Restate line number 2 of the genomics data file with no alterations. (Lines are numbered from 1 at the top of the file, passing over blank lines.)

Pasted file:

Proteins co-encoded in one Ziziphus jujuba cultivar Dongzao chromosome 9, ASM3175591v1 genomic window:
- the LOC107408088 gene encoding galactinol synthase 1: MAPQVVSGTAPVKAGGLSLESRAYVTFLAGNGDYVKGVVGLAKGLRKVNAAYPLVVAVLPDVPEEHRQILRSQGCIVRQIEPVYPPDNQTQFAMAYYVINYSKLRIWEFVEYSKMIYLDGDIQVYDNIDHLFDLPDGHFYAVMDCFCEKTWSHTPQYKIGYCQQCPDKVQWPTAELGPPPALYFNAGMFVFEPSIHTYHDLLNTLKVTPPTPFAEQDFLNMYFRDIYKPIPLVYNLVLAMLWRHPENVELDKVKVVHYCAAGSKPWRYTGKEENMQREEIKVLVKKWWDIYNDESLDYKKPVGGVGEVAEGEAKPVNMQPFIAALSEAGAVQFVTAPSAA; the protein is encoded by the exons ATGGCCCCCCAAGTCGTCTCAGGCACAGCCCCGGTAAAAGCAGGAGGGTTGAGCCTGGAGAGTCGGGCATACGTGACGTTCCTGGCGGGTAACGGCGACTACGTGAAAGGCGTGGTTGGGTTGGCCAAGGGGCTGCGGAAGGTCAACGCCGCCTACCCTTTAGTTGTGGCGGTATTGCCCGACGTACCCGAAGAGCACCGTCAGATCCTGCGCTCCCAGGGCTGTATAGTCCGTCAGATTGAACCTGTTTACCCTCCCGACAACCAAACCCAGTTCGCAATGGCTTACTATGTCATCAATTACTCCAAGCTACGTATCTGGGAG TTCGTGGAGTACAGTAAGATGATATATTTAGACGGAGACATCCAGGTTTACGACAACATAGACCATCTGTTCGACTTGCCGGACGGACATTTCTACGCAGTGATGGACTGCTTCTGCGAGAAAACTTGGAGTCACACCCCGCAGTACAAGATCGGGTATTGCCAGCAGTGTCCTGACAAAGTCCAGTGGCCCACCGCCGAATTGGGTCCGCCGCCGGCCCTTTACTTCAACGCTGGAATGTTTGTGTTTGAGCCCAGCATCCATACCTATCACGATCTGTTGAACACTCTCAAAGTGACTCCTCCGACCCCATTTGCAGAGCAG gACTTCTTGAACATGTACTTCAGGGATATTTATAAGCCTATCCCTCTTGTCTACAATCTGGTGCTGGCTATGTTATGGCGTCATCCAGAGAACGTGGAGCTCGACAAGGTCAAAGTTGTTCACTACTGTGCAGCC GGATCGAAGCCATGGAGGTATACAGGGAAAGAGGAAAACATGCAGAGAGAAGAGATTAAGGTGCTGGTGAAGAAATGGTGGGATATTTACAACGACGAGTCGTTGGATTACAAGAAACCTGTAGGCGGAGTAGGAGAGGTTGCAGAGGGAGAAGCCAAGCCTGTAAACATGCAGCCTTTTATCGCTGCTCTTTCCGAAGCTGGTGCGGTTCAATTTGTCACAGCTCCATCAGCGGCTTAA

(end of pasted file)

- the LOC107408088 gene encoding galactinol synthase 1: MAPQVVSGTAPVKAGGLSLESRAYVTFLAGNGDYVKGVVGLAKGLRKVNAAYPLVVAVLPDVPEEHRQILRSQGCIVRQIEPVYPPDNQTQFAMAYYVINYSKLRIWEFVEYSKMIYLDGDIQVYDNIDHLFDLPDGHFYAVMDCFCEKTWSHTPQYKIGYCQQCPDKVQWPTAELGPPPALYFNAGMFVFEPSIHTYHDLLNTLKVTPPTPFAEQDFLNMYFRDIYKPIPLVYNLVLAMLWRHPENVELDKVKVVHYCAAGSKPWRYTGKEENMQREEIKVLVKKWWDIYNDESLDYKKPVGGVGEVAEGEAKPVNMQPFIAALSEAGAVQFVTAPSAA; the protein is encoded by the exons ATGGCCCCCCAAGTCGTCTCAGGCACAGCCCCGGTAAAAGCAGGAGGGTTGAGCCTGGAGAGTCGGGCATACGTGACGTTCCTGGCGGGTAACGGCGACTACGTGAAAGGCGTGGTTGGGTTGGCCAAGGGGCTGCGGAAGGTCAACGCCGCCTACCCTTTAGTTGTGGCGGTATTGCCCGACGTACCCGAAGAGCACCGTCAGATCCTGCGCTCCCAGGGCTGTATAGTCCGTCAGATTGAACCTGTTTACCCTCCCGACAACCAAACCCAGTTCGCAATGGCTTACTATGTCATCAATTACTCCAAGCTACGTATCTGGGAG TTCGTGGAGTACAGTAAGATGATATATTTAGACGGAGACATCCAGGTTTACGACAACATAGACCATCTGTTCGACTTGCCGGACGGACATTTCTACGCAGTGATGGACTGCTTCTGCGAGAAAACTTGGAGTCACACCCCGCAGTACAAGATCGGGTATTGCCAGCAGTGTCCTGACAAAGTCCAGTGGCCCACCGCCGAATTGGGTCCGCCGCCGGCCCTTTACTTCAACGCTGGAATGTTTGTGTTTGAGCCCAGCATCCATACCTATCACGATCTGTTGAACACTCTCAAAGTGACTCCTCCGACCCCATTTGCAGAGCAG gACTTCTTGAACATGTACTTCAGGGATATTTATAAGCCTATCCCTCTTGTCTACAATCTGGTGCTGGCTATGTTATGGCGTCATCCAGAGAACGTGGAGCTCGACAAGGTCAAAGTTGTTCACTACTGTGCAGCC GGATCGAAGCCATGGAGGTATACAGGGAAAGAGGAAAACATGCAGAGAGAAGAGATTAAGGTGCTGGTGAAGAAATGGTGGGATATTTACAACGACGAGTCGTTGGATTACAAGAAACCTGTAGGCGGAGTAGGAGAGGTTGCAGAGGGAGAAGCCAAGCCTGTAAACATGCAGCCTTTTATCGCTGCTCTTTCCGAAGCTGGTGCGGTTCAATTTGTCACAGCTCCATCAGCGGCTTAA